Hurricanes and Projectile Vomiting Painkillers
Jul 20 2013
Hurricane shutters on the author's childhood home.
Thank you for the kind words about my last column on alcoholism. A few of you were assholes, but I’ve been an asshole enough times to deserve it. I’ve been sober for roughly a month now, and the seismograph of my detox-induced ups and downs has started to balance out, leaving me with appreciation for Kurt Vonnegut’s words:
“And I urge you to please notice when you are happy, and exclaim or murmur or think at some point, 'If this isn't nice, I don't know what is.’”
After all that talk about death and addiction, I decided I would write about something cheery this week, mainly Hurricane Marilyn, the ’95 storm that destroyed my home and left 11,000 people—including my family—homeless on the island of St. Thomas. I was seven years old, so my memories of the storm are fragments clouded by childhood trauma.
My family had survived Hugo of ’89 and several smaller storms. Back then—at least in my mind—tropical storms and minor hurricanes were an excuse to miss school. We reacted to hurricanes the way many New Yorkers reacted to Irene in 2011. In other words, we were not prepared for Marilyn.
I don’t remember the hours of the evolution of the storm, but my mind is rattled with memories of the worst. We spent the day boarding our two-story house with hurricane shutters. Thankfully, we chose to spend the night of the storm downstairs, while the storm blew off our neighbor’s roof and slammed it into the first floor of our house, causing the deck and rooms to crumble, burying my family in so much rubble that the next day a neighbor had to hack my family out with an axe and pull us out through a hole.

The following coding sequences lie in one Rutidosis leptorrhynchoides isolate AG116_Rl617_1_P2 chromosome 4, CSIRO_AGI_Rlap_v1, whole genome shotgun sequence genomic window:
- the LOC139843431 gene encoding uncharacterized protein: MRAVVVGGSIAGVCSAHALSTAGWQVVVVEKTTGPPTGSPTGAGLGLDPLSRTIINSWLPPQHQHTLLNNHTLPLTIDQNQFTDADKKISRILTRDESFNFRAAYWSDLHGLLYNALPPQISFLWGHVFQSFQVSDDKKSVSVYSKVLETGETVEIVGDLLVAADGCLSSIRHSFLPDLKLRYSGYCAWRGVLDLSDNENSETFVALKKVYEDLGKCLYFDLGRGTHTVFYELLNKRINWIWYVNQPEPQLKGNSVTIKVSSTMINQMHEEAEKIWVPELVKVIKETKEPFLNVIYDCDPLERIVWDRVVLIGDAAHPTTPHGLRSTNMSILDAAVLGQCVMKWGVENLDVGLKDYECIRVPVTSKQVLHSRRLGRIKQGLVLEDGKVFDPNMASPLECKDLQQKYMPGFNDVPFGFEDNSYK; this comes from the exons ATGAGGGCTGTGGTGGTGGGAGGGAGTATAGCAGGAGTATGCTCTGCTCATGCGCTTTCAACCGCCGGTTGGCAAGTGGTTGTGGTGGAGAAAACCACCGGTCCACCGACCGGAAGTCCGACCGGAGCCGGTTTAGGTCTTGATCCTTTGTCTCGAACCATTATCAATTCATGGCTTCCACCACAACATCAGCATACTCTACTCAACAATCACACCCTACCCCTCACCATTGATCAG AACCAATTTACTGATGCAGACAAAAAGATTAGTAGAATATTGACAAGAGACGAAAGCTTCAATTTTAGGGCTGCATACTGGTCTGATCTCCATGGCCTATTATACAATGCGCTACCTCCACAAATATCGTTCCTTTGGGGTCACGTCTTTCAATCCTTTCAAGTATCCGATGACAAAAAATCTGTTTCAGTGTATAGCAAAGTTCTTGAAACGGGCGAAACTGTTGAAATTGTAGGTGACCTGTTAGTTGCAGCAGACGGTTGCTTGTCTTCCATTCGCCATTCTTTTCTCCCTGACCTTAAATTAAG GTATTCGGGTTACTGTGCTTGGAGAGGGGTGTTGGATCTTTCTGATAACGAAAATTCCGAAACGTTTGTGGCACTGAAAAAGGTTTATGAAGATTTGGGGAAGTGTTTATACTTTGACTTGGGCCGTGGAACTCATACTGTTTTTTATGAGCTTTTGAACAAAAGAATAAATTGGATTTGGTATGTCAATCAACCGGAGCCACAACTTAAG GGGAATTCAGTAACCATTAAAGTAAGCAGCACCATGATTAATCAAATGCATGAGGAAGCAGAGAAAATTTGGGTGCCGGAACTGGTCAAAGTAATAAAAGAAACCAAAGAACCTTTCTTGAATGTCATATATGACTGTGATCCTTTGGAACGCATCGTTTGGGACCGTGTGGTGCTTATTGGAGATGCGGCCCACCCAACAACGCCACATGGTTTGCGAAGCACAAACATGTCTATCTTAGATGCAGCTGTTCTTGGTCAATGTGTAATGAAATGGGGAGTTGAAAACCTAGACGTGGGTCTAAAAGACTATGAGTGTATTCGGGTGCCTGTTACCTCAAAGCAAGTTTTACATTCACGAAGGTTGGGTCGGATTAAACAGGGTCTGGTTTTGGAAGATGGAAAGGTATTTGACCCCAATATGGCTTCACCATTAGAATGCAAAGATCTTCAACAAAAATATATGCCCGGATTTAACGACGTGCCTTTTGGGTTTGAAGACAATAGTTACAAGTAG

Damage from the storm.
Hurricane Irene made me realize Hurricane Marilyn traumatized me, leaving me with a time bomb ready to (literally) projectile vomit repressed memories. When Irene crept upon the city in August 2011, I was working at MTV Networks. Most of my friends and coworkers didn’t take the approaching storm seriously, but I was in a panic, drafting and then deleting crazed emails to friends warning them of the possible destruction. Hurricane Irene would only inflict minimal damage on New York City, but I was picturing Cloverfield type shit in my head.